Leading voices painted a glowing picture of a man they described as genius and phenomenal, while paying tribute to iconic Barbadian visual artist Fielding Babb who died on Saturday at the age of 82.
Babb was a driving force on the local arts scene for about six decades.
With his unique style, Babb caught the attention of art lovers at home and abroad with this paintings which featured oils built up in layers with a palette knife to create a three dimensional effect.
More often than not his subject matter was Barbadian, be it landmarks, village life or other traditional scenes.
Babb had a deep passion for art and always remarked that his work was an attempt to “ document Barbados’ past for future generations”.
President of the Barbados Arts Council Sylvester Clarke told Barbados TODAY Babb’s preservation of all things Barbadian was the legacy of the artist, who he referred to as a pioneer, long time friend and strong supporter of the council.
“He has recorded most of Barbados over the years . . . everything about Barbadian culture he has recorded. He was a lover of Barbados and of Barbadian things. He has left an indelible impression on the arts and I want to pay a special tribute to him for encouraging us here at the Barbados Arts Council,” Clarke said.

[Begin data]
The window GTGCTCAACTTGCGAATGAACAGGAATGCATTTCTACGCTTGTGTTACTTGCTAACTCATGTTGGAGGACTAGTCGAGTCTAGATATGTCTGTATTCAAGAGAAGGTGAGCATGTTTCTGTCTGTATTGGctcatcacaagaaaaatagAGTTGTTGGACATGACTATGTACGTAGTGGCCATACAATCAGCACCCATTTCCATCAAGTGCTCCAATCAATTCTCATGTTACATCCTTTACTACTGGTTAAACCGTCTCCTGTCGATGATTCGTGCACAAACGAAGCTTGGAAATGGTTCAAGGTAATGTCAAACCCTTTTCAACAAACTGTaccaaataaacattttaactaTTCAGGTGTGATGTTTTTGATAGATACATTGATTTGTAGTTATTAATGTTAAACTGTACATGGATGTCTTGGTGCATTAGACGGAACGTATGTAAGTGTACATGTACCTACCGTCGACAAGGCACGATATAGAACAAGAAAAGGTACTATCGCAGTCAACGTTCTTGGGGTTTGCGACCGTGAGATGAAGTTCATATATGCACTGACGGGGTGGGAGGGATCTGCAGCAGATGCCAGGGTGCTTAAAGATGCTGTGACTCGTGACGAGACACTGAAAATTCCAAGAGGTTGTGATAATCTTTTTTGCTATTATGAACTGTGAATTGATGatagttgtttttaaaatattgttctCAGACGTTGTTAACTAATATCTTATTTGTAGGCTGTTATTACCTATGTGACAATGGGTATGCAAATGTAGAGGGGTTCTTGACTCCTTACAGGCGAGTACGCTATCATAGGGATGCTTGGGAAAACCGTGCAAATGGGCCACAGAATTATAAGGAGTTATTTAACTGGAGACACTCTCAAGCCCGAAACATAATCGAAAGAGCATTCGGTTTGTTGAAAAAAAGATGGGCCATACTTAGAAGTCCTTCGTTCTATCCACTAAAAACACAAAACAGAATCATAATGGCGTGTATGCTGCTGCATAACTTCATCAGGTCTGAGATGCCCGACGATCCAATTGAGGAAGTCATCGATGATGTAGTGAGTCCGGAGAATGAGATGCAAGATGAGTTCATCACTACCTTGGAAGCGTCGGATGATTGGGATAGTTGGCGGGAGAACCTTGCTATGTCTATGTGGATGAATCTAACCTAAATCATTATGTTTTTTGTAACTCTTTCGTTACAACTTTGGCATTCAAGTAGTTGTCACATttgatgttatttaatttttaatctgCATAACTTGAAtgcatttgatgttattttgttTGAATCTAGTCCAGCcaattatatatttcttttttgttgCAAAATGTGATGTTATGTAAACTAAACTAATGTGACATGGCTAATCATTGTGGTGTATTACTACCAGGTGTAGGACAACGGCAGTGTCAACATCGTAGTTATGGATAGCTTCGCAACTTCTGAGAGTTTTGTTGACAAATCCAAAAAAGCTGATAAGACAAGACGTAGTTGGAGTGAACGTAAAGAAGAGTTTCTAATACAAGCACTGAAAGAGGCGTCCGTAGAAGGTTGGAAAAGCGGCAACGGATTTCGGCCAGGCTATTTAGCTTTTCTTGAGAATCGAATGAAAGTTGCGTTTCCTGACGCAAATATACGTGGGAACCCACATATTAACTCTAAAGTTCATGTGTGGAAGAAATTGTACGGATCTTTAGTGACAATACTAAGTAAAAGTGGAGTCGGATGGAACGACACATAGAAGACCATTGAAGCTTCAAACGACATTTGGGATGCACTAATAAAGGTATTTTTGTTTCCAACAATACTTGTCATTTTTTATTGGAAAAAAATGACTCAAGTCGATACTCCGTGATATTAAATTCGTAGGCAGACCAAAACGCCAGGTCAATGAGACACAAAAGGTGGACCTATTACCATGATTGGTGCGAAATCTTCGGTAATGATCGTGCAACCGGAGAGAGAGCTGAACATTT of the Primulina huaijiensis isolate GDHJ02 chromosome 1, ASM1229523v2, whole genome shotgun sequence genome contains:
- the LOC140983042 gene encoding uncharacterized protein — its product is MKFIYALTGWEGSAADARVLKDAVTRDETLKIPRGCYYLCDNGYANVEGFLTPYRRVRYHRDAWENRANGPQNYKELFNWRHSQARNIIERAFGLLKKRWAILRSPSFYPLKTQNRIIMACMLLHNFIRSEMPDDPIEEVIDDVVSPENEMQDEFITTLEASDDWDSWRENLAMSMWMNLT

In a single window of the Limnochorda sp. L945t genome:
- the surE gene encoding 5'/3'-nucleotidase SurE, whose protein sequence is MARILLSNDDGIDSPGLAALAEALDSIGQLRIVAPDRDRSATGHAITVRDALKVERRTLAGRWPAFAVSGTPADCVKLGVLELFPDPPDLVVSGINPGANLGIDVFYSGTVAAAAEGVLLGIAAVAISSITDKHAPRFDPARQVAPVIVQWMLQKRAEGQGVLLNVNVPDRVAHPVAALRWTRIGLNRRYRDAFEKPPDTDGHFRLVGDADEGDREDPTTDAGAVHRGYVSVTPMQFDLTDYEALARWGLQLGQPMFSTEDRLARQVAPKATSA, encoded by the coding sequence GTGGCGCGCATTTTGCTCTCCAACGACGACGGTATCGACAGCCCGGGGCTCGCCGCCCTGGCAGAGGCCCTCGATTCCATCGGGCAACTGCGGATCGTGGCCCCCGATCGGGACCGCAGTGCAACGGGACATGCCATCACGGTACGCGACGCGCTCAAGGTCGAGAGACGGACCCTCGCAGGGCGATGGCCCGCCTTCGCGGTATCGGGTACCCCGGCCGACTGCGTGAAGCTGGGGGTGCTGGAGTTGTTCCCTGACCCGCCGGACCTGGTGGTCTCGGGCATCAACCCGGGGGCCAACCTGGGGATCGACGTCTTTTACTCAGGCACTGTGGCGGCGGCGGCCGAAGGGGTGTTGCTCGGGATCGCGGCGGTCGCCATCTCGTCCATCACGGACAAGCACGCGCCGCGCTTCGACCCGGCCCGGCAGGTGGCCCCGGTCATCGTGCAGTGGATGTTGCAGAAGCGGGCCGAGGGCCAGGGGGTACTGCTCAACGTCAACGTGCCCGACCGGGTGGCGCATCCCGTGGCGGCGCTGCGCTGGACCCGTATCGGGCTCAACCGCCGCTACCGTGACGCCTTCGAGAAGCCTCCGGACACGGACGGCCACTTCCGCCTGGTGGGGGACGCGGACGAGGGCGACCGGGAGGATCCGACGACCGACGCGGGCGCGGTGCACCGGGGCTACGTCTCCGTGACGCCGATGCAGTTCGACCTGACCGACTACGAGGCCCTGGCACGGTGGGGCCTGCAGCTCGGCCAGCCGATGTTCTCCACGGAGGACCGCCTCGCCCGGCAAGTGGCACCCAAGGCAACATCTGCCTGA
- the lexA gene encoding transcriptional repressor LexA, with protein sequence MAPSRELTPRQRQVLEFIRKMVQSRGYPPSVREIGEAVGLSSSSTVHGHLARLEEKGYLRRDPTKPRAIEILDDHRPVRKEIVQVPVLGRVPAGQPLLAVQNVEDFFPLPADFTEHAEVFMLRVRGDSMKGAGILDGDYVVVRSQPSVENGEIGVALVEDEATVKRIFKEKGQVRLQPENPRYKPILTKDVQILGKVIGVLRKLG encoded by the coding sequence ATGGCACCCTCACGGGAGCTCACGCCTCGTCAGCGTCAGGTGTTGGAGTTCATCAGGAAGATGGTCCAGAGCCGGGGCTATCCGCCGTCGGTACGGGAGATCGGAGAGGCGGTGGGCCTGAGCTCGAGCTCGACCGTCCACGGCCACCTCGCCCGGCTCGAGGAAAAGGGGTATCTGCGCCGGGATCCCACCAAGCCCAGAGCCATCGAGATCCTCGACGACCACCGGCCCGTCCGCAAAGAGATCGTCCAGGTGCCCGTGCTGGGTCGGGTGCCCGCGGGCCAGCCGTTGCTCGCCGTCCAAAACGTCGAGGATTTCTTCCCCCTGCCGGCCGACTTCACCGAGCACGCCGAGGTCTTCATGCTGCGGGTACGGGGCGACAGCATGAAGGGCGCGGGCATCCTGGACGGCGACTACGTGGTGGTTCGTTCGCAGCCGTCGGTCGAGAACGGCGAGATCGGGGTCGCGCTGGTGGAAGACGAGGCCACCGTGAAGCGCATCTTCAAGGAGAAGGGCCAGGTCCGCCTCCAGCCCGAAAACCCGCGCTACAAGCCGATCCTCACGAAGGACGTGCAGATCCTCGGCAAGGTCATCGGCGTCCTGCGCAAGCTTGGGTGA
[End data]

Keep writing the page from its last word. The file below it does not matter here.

Babb’s work will forever be part of the life of Opposition Leader Mia Mottley, who said Barbados has lost one of its more prominent icons in the arts.
“Fielding’s impressive body of work is a true testament to the deep love and passion he held for this beloved rock, for he was able to capture and archive the built and natural heritage of our island home with detailed precision, nuance and passion,” she said as she extended condolences to his family, friends and the artistic community.
For his part, Minister of Culture Stephen Lashley suggested that Babb would not only be missed in Barbados but across the Caribbean
He praised the contribution of the artist he described as “phenomenal” and “outstanding” for using his talent to preserve the landscapes of Barbados and to “tell the very rich history of our country”.
Lashley also saluted the late painter for being a vibrant and humble member of his community who was always ready to motivate young people.